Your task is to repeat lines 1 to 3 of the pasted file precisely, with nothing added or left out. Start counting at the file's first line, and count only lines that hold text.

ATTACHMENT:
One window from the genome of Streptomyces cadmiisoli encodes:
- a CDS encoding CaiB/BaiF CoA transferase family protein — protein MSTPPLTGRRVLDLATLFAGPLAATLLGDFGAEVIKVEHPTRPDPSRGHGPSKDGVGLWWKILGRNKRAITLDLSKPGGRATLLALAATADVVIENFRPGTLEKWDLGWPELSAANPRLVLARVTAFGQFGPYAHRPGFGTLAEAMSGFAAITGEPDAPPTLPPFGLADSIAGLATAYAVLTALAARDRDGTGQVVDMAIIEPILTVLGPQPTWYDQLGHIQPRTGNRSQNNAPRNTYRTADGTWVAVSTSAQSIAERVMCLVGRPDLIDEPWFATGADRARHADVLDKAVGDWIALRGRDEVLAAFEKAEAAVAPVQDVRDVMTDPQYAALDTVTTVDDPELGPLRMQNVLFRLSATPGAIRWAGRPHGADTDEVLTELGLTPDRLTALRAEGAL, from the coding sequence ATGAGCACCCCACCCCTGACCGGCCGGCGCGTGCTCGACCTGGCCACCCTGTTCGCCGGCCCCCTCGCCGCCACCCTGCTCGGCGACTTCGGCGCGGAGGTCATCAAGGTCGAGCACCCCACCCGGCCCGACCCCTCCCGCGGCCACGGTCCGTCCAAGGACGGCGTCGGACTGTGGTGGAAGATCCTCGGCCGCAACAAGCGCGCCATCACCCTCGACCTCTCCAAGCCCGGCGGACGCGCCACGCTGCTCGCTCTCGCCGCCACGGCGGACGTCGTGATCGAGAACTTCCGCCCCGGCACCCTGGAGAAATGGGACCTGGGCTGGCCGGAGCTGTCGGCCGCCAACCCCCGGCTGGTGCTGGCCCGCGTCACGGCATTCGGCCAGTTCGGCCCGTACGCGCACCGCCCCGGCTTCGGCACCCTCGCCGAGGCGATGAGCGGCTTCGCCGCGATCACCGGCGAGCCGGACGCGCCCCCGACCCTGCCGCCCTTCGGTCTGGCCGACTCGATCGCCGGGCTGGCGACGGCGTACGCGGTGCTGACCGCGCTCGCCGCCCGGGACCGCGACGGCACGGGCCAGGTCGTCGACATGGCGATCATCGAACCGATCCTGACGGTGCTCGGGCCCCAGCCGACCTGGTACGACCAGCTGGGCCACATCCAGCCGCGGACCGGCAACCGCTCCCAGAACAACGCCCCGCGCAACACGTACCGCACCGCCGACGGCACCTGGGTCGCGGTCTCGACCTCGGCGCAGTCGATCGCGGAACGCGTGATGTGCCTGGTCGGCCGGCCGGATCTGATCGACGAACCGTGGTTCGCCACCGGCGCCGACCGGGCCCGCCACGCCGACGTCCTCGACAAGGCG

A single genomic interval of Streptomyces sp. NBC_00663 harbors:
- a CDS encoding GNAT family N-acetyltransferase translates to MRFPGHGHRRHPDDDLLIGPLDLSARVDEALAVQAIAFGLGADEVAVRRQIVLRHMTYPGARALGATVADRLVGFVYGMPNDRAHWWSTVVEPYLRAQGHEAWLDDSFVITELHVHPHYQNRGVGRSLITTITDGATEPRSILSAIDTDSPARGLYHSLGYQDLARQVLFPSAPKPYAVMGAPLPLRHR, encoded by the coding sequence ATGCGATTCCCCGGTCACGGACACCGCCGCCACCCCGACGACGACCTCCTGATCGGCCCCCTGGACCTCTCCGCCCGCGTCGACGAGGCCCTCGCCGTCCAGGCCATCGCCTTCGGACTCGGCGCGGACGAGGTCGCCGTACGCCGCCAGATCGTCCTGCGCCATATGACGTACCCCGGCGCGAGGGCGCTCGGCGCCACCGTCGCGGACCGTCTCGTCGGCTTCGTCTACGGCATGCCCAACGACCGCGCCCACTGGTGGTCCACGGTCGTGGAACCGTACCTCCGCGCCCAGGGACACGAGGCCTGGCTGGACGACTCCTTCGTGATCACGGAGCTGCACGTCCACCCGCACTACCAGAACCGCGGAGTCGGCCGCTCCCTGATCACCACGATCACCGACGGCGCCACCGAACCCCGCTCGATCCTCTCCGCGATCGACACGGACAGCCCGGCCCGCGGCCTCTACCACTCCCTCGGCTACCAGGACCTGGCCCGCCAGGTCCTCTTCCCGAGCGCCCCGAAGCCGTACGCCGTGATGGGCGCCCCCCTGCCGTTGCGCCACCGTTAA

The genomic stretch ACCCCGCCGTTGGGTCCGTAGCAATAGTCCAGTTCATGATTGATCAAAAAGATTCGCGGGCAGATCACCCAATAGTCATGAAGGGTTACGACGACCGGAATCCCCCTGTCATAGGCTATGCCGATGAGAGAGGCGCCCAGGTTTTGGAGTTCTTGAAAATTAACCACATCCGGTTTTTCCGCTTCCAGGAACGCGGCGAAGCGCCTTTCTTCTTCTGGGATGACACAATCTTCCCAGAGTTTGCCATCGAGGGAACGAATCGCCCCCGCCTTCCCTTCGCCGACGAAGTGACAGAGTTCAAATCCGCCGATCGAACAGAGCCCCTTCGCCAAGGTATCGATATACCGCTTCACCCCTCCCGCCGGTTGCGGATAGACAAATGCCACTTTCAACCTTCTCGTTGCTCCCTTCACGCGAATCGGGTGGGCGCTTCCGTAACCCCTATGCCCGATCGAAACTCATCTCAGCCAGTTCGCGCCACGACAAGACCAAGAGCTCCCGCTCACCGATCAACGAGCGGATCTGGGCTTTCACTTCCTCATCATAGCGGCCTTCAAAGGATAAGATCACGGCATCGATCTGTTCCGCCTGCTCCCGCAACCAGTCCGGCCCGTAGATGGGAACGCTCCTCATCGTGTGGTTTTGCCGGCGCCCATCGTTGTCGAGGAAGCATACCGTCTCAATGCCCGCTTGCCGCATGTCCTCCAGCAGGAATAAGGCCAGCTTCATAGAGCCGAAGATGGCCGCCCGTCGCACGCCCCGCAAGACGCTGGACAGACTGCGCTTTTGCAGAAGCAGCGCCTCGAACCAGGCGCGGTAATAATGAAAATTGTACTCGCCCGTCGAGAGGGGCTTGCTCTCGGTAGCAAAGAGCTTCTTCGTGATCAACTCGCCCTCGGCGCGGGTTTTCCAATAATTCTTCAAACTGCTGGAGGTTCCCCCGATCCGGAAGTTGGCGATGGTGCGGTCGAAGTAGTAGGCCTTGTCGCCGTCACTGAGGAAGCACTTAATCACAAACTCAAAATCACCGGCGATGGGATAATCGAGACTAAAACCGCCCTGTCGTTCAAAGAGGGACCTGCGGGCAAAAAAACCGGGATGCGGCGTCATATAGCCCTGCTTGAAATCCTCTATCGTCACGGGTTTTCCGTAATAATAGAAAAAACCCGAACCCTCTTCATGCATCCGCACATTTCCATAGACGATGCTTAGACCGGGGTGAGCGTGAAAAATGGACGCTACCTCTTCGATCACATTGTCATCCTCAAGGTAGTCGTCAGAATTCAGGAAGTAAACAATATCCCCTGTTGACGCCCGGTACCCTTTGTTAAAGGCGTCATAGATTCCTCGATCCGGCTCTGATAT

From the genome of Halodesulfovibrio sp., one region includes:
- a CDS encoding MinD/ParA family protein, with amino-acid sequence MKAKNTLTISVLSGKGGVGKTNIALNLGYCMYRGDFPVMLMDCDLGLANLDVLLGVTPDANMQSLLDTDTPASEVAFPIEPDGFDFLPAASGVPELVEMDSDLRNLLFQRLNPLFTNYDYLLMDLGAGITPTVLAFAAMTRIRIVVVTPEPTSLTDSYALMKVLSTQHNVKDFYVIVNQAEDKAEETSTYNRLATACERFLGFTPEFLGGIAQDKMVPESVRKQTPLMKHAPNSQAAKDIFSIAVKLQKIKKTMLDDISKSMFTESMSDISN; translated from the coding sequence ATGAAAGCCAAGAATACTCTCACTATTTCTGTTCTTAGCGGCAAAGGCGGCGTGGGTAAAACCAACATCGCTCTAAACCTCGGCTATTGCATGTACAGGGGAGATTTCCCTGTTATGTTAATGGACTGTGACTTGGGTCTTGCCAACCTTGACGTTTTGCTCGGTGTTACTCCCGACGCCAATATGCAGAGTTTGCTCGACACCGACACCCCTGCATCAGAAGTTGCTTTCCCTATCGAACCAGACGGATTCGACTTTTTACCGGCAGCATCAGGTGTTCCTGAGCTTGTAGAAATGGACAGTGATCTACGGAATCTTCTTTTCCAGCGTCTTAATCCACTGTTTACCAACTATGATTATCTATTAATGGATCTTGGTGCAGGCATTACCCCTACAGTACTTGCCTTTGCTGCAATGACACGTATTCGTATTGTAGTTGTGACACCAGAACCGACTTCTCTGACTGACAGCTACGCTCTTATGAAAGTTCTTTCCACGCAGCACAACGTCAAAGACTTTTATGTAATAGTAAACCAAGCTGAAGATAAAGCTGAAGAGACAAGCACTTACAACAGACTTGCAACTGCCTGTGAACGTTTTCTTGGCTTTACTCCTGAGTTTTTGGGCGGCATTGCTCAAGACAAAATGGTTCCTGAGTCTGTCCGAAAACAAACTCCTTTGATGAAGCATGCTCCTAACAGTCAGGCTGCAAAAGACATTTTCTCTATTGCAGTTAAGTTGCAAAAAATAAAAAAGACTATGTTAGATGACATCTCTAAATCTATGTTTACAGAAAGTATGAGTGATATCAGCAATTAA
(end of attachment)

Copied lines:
One window from the genome of Streptomyces cadmiisoli encodes:
- a CDS encoding CaiB/BaiF CoA transferase family protein — protein MSTPPLTGRRVLDLATLFAGPLAATLLGDFGAEVIKVEHPTRPDPSRGHGPSKDGVGLWWKILGRNKRAITLDLSKPGGRATLLALAATADVVIENFRPGTLEKWDLGWPELSAANPRLVLARVTAFGQFGPYAHRPGFGTLAEAMSGFAAITGEPDAPPTLPPFGLADSIAGLATAYAVLTALAARDRDGTGQVVDMAIIEPILTVLGPQPTWYDQLGHIQPRTGNRSQNNAPRNTYRTADGTWVAVSTSAQSIAERVMCLVGRPDLIDEPWFATGADRARHADVLDKAVGDWIALRGRDEVLAAFEKAEAAVAPVQDVRDVMTDPQYAALDTVTTVDDPELGPLRMQNVLFRLSATPGAIRWAGRPHGADTDEVLTELGLTPDRLTALRAEGAL, from the coding sequence ATGAGCACCCCACCCCTGACCGGCCGGCGCGTGCTCGACCTGGCCACCCTGTTCGCCGGCCCCCTCGCCGCCACCCTGCTCGGCGACTTCGGCGCGGAGGTCATCAAGGTCGAGCACCCCACCCGGCCCGACCCCTCCCGCGGCCACGGTCCGTCCAAGGACGGCGTCGGACTGTGGTGGAAGATCCTCGGCCGCAACAAGCGCGCCATCACCCTCGACCTCTCCAAGCCCGGCGGACGCGCCACGCTGCTCGCTCTCGCCGCCACGGCGGACGTCGTGATCGAGAACTTCCGCCCCGGCACCCTGGAGAAATGGGACCTGGGCTGGCCGGAGCTGTCGGCCGCCAACCCCCGGCTGGTGCTGGCCCGCGTCACGGCATTCGGCCAGTTCGGCCCGTACGCGCACCGCCCCGGCTTCGGCACCCTCGCCGAGGCGATGAGCGGCTTCGCCGCGATCACCGGCGAGCCGGACGCGCCCCCGACCCTGCCGCCCTTCGGTCTGGCCGACTCGATCGCCGGGCTGGCGACGGCGTACGCGGTGCTGACCGCGCTCGCCGCCCGGGACCGCGACGGCACGGGCCAGGTCGTCGACATGGCGATCATCGAACCGATCCTGACGGTGCTCGGGCCCCAGCCGACCTGGTACGACCAGCTGGGCCACATCCAGCCGCGGACCGGCAACCGCTCCCAGAACAACGCCCCGCGCAACACGTACCGCACCGCCGACGGCACCTGGGTCGCGGTCTCGACCTCGGCGCAGTCGATCGCGGAACGCGTGATGTGCCTGGTCGGCCGGCCGGATCTGATCGACGAACCGTGGTTCGCCACCGGCGCCGACCGGGCCCGCCACGCCGACGTCCTCGACAAGGCG

A single genomic interval of Streptomyces sp. NBC_00663 harbors: